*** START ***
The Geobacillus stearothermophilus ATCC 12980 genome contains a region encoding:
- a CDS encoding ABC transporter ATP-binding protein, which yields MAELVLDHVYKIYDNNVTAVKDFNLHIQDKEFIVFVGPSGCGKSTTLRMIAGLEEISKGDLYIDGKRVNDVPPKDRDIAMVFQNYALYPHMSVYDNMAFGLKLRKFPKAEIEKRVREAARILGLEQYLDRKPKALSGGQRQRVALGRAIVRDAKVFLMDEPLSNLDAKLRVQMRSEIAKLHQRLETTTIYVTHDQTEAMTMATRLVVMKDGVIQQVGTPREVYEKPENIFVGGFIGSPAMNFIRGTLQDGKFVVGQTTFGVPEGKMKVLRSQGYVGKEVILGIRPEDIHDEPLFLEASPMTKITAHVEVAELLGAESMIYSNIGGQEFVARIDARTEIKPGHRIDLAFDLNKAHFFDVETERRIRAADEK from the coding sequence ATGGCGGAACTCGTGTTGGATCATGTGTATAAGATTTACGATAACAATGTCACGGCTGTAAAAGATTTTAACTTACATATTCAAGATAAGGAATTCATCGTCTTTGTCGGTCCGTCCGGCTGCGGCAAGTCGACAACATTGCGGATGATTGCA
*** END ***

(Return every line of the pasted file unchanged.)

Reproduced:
The Geobacillus stearothermophilus ATCC 12980 genome contains a region encoding:
- a CDS encoding ABC transporter ATP-binding protein, which yields MAELVLDHVYKIYDNNVTAVKDFNLHIQDKEFIVFVGPSGCGKSTTLRMIAGLEEISKGDLYIDGKRVNDVPPKDRDIAMVFQNYALYPHMSVYDNMAFGLKLRKFPKAEIEKRVREAARILGLEQYLDRKPKALSGGQRQRVALGRAIVRDAKVFLMDEPLSNLDAKLRVQMRSEIAKLHQRLETTTIYVTHDQTEAMTMATRLVVMKDGVIQQVGTPREVYEKPENIFVGGFIGSPAMNFIRGTLQDGKFVVGQTTFGVPEGKMKVLRSQGYVGKEVILGIRPEDIHDEPLFLEASPMTKITAHVEVAELLGAESMIYSNIGGQEFVARIDARTEIKPGHRIDLAFDLNKAHFFDVETERRIRAADEK from the coding sequence ATGGCGGAACTCGTGTTGGATCATGTGTATAAGATTTACGATAACAATGTCACGGCTGTAAAAGATTTTAACTTACATATTCAAGATAAGGAATTCATCGTCTTTGTCGGTCCGTCCGGCTGCGGCAAGTCGACAACATTGCGGATGATTGCA